2.1 Resilience in the African co-operative movement

Many co-operatives in Africa were initiated under colonialism at the beginning of the twentieth century. For a long time, including after independence or liberation, they were mainly controlled by the state and subject to top-down controls. This control was relaxed during economic liberalisation in the 1980s and 1990s. However, because co-operatives had been reliant on state intervention and support, many were weakened or collapsed. Co-operatives with strong market niches – such as some agricultural products or dairy – were more likely to survive.

However, this process, along with the need for livelihood opportunities in difficult economic circumstances, has encouraged a different kind of co-operative movement to grow in many countries. There are debates and different data about the extent and strength of this growth, and especially about how many co-operatives are active and viable (Develtere et al., 2008; Pollet, 2009; Chambo et al., n.d.). However Develtere et al. have characterised this growth as a ‘renaissance’ of the African co-operative movement, with a shift towards the kind of co-operatives aspired to in the International Co-operative Alliance’s values and principles, and a move away from some of the practices that had grown up in the past.

Growth of the movement seems to focus primarily on the agricultural (and livestock/dairy) sector and on savings and credit co-operatives. There are many challenges, not least:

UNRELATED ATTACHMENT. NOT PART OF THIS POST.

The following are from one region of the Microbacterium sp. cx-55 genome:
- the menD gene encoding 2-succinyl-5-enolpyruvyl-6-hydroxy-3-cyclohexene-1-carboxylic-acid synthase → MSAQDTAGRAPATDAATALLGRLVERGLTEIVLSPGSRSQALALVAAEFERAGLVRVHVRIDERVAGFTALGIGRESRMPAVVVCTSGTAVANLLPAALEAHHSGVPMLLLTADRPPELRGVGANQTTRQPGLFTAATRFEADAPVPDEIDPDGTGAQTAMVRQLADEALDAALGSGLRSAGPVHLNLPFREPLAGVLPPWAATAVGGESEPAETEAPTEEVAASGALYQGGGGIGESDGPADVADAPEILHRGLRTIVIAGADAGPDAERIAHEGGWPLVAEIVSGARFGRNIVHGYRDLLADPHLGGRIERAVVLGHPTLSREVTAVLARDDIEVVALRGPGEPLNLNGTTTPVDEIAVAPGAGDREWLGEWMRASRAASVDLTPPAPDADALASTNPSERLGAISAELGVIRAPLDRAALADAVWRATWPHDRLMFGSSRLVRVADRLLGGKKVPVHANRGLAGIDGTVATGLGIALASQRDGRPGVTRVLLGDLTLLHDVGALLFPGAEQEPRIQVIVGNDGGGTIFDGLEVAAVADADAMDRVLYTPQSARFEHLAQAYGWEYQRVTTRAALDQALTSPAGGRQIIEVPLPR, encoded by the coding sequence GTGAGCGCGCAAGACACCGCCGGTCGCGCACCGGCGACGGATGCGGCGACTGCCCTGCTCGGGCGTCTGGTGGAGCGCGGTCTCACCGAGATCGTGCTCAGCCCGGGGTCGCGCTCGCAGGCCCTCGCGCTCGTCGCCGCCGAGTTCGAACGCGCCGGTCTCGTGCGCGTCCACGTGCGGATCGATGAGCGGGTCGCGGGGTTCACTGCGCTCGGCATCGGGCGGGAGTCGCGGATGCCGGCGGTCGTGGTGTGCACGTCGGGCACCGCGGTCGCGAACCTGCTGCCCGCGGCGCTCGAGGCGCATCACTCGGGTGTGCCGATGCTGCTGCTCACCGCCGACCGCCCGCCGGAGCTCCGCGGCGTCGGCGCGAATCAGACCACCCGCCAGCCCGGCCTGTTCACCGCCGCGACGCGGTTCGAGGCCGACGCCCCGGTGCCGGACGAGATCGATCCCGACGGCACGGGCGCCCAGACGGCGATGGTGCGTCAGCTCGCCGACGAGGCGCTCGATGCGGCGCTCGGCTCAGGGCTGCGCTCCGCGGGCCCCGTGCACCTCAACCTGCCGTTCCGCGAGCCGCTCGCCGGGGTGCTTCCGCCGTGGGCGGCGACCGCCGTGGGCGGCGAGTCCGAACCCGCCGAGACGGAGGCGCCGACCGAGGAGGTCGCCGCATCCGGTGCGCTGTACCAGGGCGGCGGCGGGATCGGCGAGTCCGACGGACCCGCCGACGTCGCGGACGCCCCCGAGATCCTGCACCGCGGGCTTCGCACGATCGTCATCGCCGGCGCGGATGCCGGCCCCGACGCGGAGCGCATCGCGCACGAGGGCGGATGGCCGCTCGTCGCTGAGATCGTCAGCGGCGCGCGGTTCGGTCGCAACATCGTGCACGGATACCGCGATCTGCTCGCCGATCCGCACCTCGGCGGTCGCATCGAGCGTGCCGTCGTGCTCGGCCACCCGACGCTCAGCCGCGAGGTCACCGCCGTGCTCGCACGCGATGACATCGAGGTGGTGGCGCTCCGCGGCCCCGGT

• the legislative frameworks needed to enable co-operatives to have a clear environment in which to operate
  • skills in management and the type of governance that co-operatives require
  • the need for an inclusive membership that enables women and youth as well as men to become members and participate, and
  • the need to capitalise the co-operatives through members buying shares.

In addition, of course, is the need for good links to markets, ability to negotiate deals and the potential for adding value to producer output.

In some countries, such as Uganda, new models of co-operative organisation have sprung up, and it’s worth looking at some of the features in Uganda to start a deeper exploration of what resilience might mean. You can do so by going to Box 1 in Activity 2 which is an extract from the working paper by Borda-Rodriguez and Vicari (2013a, pp. 9-10).

2.1.1 Innovating for resilience in the Ugandan co-operative movement